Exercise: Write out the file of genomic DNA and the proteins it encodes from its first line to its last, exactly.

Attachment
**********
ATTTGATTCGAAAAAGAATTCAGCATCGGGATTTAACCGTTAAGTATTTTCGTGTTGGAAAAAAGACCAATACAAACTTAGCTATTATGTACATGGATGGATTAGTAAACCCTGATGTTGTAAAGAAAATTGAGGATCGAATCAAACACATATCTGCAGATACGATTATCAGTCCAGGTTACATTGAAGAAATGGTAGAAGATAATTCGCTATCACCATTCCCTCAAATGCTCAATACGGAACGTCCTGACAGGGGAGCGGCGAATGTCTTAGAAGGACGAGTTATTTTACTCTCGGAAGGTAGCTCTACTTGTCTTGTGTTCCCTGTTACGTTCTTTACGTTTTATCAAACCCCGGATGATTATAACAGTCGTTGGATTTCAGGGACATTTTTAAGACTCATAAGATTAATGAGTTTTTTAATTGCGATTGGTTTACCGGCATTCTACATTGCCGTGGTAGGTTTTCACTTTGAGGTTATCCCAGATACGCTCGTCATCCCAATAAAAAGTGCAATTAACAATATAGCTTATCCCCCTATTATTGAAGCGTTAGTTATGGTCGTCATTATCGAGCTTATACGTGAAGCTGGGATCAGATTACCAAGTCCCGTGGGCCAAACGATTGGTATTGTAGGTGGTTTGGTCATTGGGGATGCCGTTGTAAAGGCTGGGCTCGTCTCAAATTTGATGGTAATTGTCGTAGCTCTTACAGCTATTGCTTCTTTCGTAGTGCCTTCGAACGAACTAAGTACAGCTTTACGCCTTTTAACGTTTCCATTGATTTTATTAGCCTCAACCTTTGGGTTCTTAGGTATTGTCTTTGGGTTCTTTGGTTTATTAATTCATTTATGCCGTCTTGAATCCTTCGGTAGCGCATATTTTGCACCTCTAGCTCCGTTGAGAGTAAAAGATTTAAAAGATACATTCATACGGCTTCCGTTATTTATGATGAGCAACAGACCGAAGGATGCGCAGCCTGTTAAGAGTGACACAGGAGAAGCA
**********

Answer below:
ATTTGATTCGAAAAAGAATTCAGCATCGGGATTTAACCGTTAAGTATTTTCGTGTTGGAAAAAAGACCAATACAAACTTAGCTATTATGTACATGGATGGATTAGTAAACCCTGATGTTGTAAAGAAAATTGAGGATCGAATCAAACACATATCTGCAGATACGATTATCAGTCCAGGTTACATTGAAGAAATGGTAGAAGATAATTCGCTATCACCATTCCCTCAAATGCTCAATACGGAACGTCCTGACAGGGGAGCGGCGAATGTCTTAGAAGGACGAGTTATTTTACTCTCGGAAGGTAGCTCTACTTGTCTTGTGTTCCCTGTTACGTTCTTTACGTTTTATCAAACCCCGGATGATTATAACAGTCGTTGGATTTCAGGGACATTTTTAAGACTCATAAGATTAATGAGTTTTTTAATTGCGATTGGTTTACCGGCATTCTACATTGCCGTGGTAGGTTTTCACTTTGAGGTTATCCCAGATACGCTCGTCATCCCAATAAAAAGTGCAATTAACAATATAGCTTATCCCCCTATTATTGAAGCGTTAGTTATGGTCGTCATTATCGAGCTTATACGTGAAGCTGGGATCAGATTACCAAGTCCCGTGGGCCAAACGATTGGTATTGTAGGTGGTTTGGTCATTGGGGATGCCGTTGTAAAGGCTGGGCTCGTCTCAAATTTGATGGTAATTGTCGTAGCTCTTACAGCTATTGCTTCTTTCGTAGTGCCTTCGAACGAACTAAGTACAGCTTTACGCCTTTTAACGTTTCCATTGATTTTATTAGCCTCAACCTTTGGGTTCTTAGGTATTGTCTTTGGGTTCTTTGGTTTATTAATTCATTTATGCCGTCTTGAATCCTTCGGTAGCGCATATTTTGCACCTCTAGCTCCGTTGAGAGTAAAAGATTTAAAAGATACATTCATACGGCTTCCGTTATTTATGATGAGCAACAGACCGAAGGATGCGCAGCCTGTTAAGAGTGACACAGGAGAAGCA